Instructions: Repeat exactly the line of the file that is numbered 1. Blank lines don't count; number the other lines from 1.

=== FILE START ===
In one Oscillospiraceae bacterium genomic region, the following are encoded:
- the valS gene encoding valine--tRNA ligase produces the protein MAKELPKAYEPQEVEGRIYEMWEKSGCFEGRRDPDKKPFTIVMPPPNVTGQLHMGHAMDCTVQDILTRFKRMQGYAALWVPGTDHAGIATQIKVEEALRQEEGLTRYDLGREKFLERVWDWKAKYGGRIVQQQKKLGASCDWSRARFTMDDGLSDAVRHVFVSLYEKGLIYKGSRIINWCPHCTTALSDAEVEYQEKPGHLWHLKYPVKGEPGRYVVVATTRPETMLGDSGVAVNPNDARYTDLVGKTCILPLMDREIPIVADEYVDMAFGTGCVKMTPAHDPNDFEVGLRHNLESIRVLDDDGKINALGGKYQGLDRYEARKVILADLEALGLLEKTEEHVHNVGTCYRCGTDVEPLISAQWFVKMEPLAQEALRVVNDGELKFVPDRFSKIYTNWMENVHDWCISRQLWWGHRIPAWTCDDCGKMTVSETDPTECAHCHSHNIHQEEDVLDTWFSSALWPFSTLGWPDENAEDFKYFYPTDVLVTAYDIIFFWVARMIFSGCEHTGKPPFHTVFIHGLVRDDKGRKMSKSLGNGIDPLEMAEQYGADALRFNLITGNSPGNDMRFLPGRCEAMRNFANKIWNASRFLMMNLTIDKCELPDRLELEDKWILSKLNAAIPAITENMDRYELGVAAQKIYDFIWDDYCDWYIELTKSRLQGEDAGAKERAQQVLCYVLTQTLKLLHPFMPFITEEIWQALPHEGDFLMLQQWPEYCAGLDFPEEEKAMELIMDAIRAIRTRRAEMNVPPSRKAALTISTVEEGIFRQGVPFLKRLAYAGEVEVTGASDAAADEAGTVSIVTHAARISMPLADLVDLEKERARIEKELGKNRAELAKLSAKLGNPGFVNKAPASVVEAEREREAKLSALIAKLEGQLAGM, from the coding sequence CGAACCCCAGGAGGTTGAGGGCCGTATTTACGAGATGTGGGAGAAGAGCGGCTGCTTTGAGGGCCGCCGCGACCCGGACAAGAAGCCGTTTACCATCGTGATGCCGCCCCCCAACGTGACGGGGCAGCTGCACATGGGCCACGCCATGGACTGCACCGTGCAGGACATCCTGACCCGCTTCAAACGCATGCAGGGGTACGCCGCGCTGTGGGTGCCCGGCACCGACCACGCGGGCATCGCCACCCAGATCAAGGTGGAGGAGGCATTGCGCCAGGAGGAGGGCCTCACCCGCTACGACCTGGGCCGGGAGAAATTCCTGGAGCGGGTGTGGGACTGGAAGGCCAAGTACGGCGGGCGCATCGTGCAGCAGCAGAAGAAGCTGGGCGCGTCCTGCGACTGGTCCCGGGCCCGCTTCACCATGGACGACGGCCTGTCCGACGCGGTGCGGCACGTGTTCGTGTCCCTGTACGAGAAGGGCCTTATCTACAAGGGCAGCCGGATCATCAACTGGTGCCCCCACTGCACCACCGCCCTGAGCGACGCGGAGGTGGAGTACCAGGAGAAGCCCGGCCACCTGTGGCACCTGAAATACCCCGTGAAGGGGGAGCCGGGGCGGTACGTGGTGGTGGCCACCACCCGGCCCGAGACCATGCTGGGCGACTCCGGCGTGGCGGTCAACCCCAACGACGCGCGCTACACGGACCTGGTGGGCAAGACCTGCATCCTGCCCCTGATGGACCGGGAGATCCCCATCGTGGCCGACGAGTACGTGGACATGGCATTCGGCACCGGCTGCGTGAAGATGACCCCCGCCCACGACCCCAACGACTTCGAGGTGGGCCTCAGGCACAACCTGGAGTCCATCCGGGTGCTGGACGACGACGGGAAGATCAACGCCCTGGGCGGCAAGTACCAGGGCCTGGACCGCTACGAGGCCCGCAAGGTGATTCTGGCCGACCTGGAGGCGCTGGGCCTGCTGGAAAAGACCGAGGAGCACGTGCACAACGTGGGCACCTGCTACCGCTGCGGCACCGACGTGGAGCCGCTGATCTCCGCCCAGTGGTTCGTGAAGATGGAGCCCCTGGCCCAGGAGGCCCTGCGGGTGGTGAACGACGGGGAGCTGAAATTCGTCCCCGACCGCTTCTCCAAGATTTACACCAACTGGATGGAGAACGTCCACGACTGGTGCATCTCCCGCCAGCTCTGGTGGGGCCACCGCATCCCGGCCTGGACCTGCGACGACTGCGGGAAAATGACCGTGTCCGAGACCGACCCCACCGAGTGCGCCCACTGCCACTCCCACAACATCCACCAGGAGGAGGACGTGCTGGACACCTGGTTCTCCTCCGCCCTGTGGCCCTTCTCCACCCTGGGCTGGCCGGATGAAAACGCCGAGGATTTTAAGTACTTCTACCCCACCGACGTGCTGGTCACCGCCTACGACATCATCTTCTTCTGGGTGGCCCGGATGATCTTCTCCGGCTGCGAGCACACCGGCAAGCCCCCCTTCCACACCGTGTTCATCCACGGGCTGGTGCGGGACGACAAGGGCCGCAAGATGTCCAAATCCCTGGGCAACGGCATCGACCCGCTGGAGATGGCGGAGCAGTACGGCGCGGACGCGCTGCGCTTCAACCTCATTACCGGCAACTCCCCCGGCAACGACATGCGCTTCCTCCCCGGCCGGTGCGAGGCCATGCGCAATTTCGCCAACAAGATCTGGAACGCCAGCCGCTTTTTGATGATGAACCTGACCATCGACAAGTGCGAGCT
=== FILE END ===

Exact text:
In one Oscillospiraceae bacterium genomic region, the following are encoded: